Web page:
It is for these reasons that we wish to express our opinion that public higher education campuses deserve level funding at the very least. Our students deserve and should have access to the range of programs, courses, and support services of all kinds; during this pandemic, students have more needs to be met, not fewer. Public higher education has suffered through many years of underfunding. Although the work done at public institutions of higher education is often praised, such lip service doesn’t pay the salaries and other fixed costs on our campuses. Praise has never funded a scholarship or kept tuition and fees from the increases necessary when state aid is insufficient. If ever there was a time to turn praise into line items of the budget, this is that time.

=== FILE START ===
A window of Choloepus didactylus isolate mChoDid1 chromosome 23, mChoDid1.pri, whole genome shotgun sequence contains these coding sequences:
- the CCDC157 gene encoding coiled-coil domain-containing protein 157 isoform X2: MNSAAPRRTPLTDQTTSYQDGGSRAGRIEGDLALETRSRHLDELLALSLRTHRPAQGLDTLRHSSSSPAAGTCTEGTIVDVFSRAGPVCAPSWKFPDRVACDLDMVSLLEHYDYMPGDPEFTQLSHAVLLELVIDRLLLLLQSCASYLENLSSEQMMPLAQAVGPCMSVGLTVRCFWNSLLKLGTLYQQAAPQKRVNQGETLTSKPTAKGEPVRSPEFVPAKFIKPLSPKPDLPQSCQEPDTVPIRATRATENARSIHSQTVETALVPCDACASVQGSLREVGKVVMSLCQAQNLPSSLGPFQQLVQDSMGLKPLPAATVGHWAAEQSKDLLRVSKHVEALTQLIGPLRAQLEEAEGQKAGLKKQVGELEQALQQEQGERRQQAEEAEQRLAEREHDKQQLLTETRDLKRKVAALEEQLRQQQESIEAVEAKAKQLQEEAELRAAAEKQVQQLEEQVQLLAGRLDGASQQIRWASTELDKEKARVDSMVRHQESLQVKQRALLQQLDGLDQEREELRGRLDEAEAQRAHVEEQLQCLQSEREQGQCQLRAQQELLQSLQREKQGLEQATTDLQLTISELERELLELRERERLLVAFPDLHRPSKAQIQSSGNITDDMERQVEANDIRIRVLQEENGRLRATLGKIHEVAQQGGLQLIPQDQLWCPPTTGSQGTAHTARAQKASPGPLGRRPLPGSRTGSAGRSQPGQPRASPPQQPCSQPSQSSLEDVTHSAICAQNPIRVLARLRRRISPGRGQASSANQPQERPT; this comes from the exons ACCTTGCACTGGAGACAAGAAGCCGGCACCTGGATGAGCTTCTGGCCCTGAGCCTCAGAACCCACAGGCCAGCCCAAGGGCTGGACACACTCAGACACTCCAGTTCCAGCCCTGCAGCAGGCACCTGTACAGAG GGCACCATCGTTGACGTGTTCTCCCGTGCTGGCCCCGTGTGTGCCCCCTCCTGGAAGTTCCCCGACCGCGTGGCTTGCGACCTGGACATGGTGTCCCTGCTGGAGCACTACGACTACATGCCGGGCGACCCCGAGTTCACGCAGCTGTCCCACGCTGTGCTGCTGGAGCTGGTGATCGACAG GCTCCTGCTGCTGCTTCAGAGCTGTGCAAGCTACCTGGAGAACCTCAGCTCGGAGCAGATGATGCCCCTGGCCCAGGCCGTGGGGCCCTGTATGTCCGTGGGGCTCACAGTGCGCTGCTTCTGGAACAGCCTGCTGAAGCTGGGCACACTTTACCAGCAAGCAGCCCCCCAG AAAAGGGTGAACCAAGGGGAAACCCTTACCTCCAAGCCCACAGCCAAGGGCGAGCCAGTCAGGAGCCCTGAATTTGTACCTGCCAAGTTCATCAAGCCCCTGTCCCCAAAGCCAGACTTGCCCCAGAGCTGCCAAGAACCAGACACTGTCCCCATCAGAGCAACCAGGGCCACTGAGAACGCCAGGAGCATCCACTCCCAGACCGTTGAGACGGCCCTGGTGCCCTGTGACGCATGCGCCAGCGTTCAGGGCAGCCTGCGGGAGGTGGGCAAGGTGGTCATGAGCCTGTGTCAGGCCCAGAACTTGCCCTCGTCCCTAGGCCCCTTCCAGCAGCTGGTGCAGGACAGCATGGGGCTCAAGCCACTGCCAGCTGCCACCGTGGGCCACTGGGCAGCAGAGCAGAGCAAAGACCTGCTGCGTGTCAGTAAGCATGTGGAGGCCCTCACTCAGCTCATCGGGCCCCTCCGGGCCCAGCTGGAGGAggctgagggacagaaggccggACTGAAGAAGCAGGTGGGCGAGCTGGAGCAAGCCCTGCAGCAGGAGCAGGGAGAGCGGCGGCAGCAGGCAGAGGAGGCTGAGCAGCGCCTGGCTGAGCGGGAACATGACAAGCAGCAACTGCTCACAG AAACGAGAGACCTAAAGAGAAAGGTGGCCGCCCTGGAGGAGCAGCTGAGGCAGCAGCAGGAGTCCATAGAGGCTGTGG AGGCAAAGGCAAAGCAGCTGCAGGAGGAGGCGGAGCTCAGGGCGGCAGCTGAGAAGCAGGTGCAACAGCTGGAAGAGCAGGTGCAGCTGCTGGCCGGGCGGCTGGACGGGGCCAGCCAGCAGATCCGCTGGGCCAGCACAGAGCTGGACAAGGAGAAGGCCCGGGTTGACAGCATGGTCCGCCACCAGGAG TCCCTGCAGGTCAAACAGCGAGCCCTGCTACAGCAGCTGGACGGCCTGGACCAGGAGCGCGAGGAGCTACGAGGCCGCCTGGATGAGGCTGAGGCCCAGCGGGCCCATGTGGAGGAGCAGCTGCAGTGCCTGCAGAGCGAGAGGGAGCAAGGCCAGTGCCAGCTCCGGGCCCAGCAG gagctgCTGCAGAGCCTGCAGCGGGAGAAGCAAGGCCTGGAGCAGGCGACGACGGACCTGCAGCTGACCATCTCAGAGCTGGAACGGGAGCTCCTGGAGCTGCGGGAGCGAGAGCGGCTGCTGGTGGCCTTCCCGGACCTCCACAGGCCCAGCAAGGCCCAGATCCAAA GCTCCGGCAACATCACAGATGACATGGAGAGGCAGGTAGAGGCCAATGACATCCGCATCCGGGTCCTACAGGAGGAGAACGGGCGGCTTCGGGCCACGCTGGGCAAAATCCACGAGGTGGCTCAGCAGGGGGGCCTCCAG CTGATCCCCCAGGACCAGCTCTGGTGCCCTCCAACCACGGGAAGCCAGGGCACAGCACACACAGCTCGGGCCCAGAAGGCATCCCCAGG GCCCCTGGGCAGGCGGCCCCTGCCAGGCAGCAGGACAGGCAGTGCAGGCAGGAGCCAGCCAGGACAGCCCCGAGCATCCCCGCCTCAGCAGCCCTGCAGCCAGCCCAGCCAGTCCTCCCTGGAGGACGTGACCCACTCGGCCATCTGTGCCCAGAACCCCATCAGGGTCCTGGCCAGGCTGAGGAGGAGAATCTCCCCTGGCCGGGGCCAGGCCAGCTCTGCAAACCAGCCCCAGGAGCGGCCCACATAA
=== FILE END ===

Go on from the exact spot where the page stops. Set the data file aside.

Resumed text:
Our public colleges and universities provide the workers that are needed in our communities. From nurses to teachers, from scientists to computer specialists, from professors to hospitality workers, from writers to public servants of all kinds, how many of us were educated at least in part at our public colleges? Workforce development and adult basic education also takes place on our campuses. We provide those who cannot or choose not to leave the area with quality education that is relatively affordable. Those employed by the colleges are able to invest in the community as well, buying homes, raising families, and supporting local businesses.